Saturday, 30 October 2010

Croissants and Kimonos

When you think about France and in particular Paris, it conjures up a whole range of mental images usually associated with food, wine, fashion, art or architecture. We certainly loved experiencing as many of these things as possible while we were there. However, it seems that nowhere in the world is French culture regarded in such high esteem as here in Japan. All things French are unquestioningly placed on a pedestal and held up as the pinnacle of sophistication. Many fashion arcades are dedicated to the giants of French couture, while lesser local clothes shops simply brand their establishments in French in order to suggest their stylistic credentials. When walking through a food area you are hard pressed not to come across a patisserie or boulangerie, complete with a catchy French title (often spelt incorrectly). If you peer through the windows you see high-hatted bakers producing delicate pastries and crunchy French sticks that could be straight from the streets of Paris. Similarly, the local liqueur stores proudly boast a wide selection of wines from major wine regions such as Champagne, Provence and Bordeaux (highly recommended). There also seems to be an endless number of homeware stores encouraging the Japanese to switch to the French provincial style. Of course the major galleries here heavily promote their French collections of paintings, even if they seem to consist of lesser known works. If you want a souvenir of Paris itself, why go there, when you can easily pick up a fridge magnet, postcard or even a replica Eiffel Tower! Possibly the strangest thing we came across was in Kobe, where we found a complete full size replica of an old style French village on a busy city corner. The facade not only came with traditional windows and signage, but in a dedicated attempt for authenticity, it had been artificially aged with faded paintwork and chipping plaster. The old style French oil lamps further sought to complete an illusion that was never really going to work, as numerous high-rise buildings tower over the scene. Jules and I, are constantly amazed with this strange fascination and always looking for further evidence of ‘Japanese-Francophilia’.

Saturday, 23 October 2010

Otsu and All That Jazz

The Japanese love their jazz and it seems that just about every weekend you can listen to some wonderful live performances in and around the city. We have run into several by accident, but on the weekend we decided to visit a small jazz festival in a town called Otsu just a few miles out from Kyoto.

The‘Otsu Jazz Festival’ is quite a new one and this year is only the second time the event has operated. After about a 45 minute train journey, we walk out of the station to be enthusiastically greeted by an English speaking promotion volunteer who thrusts a program in our hands and starts to direct us toward the many venues in the town. Otsu is a relatively quiet place, perched on the banks of Lake Biwa and the jazz festival was obviously originally designed to inject a little bit of life into the town and provide a focus for the community.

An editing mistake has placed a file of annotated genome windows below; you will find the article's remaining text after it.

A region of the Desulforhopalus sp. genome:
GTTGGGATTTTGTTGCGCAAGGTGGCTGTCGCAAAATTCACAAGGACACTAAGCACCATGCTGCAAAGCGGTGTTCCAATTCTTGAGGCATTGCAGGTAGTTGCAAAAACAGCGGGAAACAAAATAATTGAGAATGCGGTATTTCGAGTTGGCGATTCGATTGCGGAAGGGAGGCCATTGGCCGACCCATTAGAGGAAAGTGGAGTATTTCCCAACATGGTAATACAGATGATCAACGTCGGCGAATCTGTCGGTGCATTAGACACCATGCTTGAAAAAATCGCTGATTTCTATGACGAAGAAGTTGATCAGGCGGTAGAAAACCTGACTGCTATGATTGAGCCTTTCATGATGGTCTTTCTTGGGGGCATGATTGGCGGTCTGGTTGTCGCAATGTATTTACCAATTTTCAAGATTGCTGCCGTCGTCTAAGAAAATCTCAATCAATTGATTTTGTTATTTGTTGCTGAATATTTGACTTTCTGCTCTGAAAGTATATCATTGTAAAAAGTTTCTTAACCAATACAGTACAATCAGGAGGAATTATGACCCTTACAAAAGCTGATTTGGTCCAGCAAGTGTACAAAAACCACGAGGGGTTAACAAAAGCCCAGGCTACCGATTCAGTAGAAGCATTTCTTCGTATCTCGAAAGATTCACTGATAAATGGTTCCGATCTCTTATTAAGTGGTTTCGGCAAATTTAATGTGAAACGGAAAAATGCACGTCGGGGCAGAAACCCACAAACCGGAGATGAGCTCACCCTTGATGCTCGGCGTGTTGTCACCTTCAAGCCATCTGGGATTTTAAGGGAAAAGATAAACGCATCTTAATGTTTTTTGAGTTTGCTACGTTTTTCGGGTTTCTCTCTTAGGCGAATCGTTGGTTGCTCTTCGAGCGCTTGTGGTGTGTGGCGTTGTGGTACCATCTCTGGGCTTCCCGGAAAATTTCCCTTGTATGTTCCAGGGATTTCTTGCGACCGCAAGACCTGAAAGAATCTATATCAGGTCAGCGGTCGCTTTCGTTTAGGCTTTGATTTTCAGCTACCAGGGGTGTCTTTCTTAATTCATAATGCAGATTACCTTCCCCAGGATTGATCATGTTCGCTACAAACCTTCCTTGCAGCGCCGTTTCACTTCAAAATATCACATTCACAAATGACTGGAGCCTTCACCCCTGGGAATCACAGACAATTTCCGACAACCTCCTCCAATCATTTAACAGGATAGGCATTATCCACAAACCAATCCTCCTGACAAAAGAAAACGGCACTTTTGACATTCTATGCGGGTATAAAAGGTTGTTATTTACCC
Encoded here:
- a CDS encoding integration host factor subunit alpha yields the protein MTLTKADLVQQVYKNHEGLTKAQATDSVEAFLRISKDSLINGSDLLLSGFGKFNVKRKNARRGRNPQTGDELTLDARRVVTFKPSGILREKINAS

As we wander around the streets we come across some terrific performers who are all surrounded by small enthusiastic groups of jazz lovers, wildly applauding each number.Not surprisingly we seem to be the only foreigners there, although do we come across a food vendor from Turkey selling yiros at one of the venues near the water. In the same spot our eyes catch a glimpse of an Australian flag, where to our surprise, there is a Japanese man selling Aussie meat pies! Our patriotic duty meant that we simply had to have one! As we continued to move around to see the various acts, we are ushered into a traditional Japanese house by a kindly old gentleman uncharacteristically wearing a jazz festival t-shirt. The interior is typically Japanese with its wooden screens and as we pass an ancient interior water well (that is obviously still in use) we see and hear a young guitar duet playing some lovely jazz standards in a large tatami room. We respectfully remove our shoes, pull up a pillow and join the handful of spectators sitting on the floor enjoying the music. Near the performers the sliding screens are open, revealing a picturesque Japanese courtyard. It was just perfect and sitting there listening to some soulful jazz it all seemed quite surreal. I must say that Jules and I have never listened to live jazz quite like this before!

Monday, 11 October 2010

A tasty time in Kobe

On a bright and sunny Autumn day Jules and I decide to venture out toward the seaside to visit the nearby city of Kobe. It’s about an hour away from our apartment by train, so it’s quite an easy commute that takes you between the coast on one side and the mountains on the other. Kobe is most recently known for the 1995 earthquake, which killed around 6,500 people and injured some 250,000. When we arrive there is now little sign of the devastation, although down by the docks there is small Commemorative Park where an original stretch of the ruined coastal walkway is still preserved. Today it is once again a bustling city, but it’s proximity to the coast gives it a somewhat more relaxed feel than other areas around Osaka. We had set out to visit one of the many art & craft markets that are constantly held throughout the year, but as is often the case there is so much more to see. We stumble into a small jazz concert, and then spend some time sampling the many tasty delights of Chinatown (where there was another jazz concert). With a Turkish ice cream in hand we head down toward the shore to find yet another flea market, then upon arriving at docks themselves we discover a huge gourmet festival in full swing! The Japanese really know how to celebrate the joys of good food and we are happy to join in! There is little time to explore the temples and other cultural sights on this visit; we’ll save that for another day!!